Gary Pooley had made the drive from his home in Waterloo to London Health Sciences Centre many times. A sense of worry and stress would always pervade these drives when his wife Karen was receiving treatment for late-stage ovarian cancer.
However, when he was making the drive last November with his daughter Lisa and son David, he felt a renewed sense of hope – a feeling he hadn’t experienced much since Karen passed away three years prior.
On that particular day, they were driving to meet with the Translational Ovarian Cancer Research Team at London Regional Cancer Program (LRCP) to see a demonstration of a new piece of equipment that could help advance research into ovarian cancer. This novel technology – the IncuCyte Zoom – could save the team crucial time in analyzing thousands of ovarian cancer cells for tumour growth.
For the Pooley family, it was a profound and meaningful meeting. They donated $100,000 toward the equipment, joined by a group of generous community members who had also given $100,000.
“We contributed to the purchase of the IncuCyte System to support invaluable research into ovarian cancer at LRCP,” Gary said. “There may be the cure for ovarian cancer somewhere out there in the future, but realistically, in the shorter term, there’s earlier diagnosis and alternative ways of treating ovarian cancer that I’m hopeful will come out of this program.”
By the time Karen was referred to a specialist in Kitchener who diagnosed her ovarian cancer, the cancer had already spread to other parts of her body, so she couldn’t benefit from the early diagnosis or alternative treatments Gary hopes the research his family is supporting will allow. The team in Kitchener then referred Karen to Dr. Akira Sugimoto, an oncologist at LRCP, for a surgery to remove as much of the tumour as possible.
“When we went for the initial meeting with Dr. Sugimoto, we were both very appreciative of the sensitive but straightforward way he communicated and handled telling us what the prognosis was,” Gary said.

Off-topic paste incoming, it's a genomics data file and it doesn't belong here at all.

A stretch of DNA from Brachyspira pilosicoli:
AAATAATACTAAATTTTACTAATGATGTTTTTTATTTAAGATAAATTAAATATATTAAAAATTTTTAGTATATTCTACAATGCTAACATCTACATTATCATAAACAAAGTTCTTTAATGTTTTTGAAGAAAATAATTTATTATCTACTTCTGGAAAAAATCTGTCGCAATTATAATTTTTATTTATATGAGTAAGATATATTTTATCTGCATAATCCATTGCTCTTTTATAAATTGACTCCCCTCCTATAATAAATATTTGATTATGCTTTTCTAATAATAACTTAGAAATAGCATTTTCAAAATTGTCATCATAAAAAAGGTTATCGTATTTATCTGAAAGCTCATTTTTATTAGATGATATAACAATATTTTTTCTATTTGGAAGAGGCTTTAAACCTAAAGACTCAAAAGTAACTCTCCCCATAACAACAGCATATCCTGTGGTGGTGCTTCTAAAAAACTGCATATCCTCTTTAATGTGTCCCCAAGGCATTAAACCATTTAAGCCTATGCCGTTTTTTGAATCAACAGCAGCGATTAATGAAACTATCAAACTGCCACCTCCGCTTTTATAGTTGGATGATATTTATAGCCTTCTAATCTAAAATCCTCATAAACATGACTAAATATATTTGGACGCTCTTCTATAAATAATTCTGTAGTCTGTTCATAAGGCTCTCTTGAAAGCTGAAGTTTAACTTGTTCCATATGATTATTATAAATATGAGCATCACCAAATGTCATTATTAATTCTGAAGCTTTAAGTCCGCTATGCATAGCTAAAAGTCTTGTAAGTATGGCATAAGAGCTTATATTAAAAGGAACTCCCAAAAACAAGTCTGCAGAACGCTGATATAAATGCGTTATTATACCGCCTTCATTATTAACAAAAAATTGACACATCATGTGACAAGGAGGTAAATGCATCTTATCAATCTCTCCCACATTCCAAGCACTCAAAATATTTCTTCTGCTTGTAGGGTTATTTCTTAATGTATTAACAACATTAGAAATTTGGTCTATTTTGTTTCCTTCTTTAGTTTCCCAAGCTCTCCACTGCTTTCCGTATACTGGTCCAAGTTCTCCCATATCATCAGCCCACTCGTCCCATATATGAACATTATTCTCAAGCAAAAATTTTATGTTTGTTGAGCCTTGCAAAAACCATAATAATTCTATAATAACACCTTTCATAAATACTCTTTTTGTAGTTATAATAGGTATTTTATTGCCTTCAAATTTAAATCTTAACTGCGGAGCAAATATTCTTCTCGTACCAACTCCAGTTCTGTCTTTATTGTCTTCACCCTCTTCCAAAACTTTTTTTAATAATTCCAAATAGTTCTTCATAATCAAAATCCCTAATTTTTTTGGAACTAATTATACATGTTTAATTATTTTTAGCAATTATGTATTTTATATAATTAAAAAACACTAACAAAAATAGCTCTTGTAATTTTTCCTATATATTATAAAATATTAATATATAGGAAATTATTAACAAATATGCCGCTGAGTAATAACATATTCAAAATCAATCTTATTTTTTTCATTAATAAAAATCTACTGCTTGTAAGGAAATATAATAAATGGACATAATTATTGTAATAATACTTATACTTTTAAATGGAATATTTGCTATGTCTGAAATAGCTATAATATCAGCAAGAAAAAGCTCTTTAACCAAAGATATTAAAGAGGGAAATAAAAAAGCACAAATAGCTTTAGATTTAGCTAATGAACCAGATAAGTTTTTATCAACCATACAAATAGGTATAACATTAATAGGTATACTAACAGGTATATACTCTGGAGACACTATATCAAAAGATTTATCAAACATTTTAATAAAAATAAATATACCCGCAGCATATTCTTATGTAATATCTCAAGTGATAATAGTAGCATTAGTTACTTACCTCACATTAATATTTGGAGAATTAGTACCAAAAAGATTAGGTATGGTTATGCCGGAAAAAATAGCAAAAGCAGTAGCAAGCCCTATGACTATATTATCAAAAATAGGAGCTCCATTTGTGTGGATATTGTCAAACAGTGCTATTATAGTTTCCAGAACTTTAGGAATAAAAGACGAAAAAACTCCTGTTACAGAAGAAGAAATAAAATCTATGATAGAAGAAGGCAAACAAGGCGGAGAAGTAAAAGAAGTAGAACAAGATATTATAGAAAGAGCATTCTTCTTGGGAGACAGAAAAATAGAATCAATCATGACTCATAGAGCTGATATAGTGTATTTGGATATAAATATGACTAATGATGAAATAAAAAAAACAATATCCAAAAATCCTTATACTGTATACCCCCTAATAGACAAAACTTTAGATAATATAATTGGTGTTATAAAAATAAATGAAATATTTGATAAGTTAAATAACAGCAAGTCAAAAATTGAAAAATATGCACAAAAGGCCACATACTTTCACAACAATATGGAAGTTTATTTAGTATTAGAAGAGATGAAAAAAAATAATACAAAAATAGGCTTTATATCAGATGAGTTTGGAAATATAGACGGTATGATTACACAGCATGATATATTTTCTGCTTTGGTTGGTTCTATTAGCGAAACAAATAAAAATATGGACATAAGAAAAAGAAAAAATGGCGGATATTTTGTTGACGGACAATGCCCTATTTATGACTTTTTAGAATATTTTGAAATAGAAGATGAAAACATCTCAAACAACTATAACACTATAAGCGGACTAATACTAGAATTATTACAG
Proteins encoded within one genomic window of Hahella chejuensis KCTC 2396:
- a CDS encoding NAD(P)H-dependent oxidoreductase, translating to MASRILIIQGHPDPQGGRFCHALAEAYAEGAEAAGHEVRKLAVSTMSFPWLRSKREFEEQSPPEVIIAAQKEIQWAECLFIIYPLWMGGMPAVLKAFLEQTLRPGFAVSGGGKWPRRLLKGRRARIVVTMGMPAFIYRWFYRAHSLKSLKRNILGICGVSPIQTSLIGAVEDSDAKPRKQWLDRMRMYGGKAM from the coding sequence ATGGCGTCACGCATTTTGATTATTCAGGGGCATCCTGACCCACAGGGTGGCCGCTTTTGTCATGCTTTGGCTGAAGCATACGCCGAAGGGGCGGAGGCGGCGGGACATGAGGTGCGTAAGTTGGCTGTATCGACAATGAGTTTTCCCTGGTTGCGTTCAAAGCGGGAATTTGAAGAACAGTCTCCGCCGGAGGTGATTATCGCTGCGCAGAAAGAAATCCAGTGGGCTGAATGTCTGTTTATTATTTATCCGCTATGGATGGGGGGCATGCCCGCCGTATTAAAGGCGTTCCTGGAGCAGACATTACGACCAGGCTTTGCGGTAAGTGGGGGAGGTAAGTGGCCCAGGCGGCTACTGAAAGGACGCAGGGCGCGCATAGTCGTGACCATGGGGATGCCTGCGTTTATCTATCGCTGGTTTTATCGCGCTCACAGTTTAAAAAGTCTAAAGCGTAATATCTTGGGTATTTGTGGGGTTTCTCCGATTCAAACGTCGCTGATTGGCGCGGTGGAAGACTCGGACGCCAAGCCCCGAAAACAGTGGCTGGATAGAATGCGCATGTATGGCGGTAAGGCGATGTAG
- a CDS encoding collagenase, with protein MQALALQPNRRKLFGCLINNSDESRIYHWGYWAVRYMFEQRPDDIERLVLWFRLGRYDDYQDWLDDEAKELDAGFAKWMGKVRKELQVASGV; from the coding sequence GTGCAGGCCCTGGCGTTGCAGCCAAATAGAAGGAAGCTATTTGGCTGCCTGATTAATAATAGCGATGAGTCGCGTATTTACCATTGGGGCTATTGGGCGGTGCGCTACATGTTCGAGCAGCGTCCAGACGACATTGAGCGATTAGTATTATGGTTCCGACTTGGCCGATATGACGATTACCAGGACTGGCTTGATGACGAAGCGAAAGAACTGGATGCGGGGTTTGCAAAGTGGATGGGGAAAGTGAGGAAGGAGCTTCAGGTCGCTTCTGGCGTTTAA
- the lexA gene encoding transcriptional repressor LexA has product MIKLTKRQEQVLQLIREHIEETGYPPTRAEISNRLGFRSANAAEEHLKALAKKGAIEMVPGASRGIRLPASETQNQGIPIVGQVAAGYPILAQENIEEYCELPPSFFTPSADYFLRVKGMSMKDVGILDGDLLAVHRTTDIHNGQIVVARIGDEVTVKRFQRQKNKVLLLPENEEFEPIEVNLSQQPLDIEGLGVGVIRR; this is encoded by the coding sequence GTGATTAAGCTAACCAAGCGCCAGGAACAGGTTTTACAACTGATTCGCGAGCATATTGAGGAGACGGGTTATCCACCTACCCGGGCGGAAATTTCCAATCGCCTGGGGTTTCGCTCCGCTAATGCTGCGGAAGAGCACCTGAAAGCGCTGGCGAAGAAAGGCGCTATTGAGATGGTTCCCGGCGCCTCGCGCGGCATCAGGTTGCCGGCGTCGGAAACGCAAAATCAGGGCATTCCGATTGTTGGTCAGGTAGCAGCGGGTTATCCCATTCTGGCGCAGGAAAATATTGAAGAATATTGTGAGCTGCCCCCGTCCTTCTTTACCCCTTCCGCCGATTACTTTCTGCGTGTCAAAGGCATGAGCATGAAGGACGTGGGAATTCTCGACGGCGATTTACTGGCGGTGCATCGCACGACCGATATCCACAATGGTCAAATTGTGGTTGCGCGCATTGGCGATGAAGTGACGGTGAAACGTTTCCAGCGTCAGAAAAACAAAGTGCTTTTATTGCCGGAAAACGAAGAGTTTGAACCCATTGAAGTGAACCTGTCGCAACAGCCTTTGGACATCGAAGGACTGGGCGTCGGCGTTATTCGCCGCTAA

Karen was a former veterinarian with a scientific mind and she appreciated being able to speak with her care team frankly about her treatment.
Karen received a procedure at LRCP – called a debulking surgery – that helped extend her life, but ultimately the cancer had spread beyond treatment and the chemotherapy she received over the next two years in Kitchener was not successful. She died August 2, 2013 at the age of 66.
Karen was a loving mother who gave up her veterinary practice at a young age to care for her family and ensure they received the best education. A lover of nature and animals, Karen also gave her time and money to nature conservation and animal charities and inspired Gary and their kids to make the world a better place.
Among other philanthropic endeavours, they continue to participate in the annual Run for Ovarian Cancer in May. They also keep in touch with the co-leads of the Translational Ovarian Cancer Research Team, Dr. Gabriel DiMattia and Dr. Trevor Shepherd, as the team advances ovarian cancer research with the help of the IncuCyte Zoom and moves one step closer to improving outcomes for women facing this frightening diagnosis.
“We need to raise awareness for ovarian cancer so that we can have more programs like the Translational Ovarian Cancer Research Team. Without the awareness, it’s difficult to raise money specifically for ovarian cancer. We’re committed to helping because the team is doing leading-edge research that we believe will lead to a breakthrough in the battle against this insidious disease."
-- Gary Pooley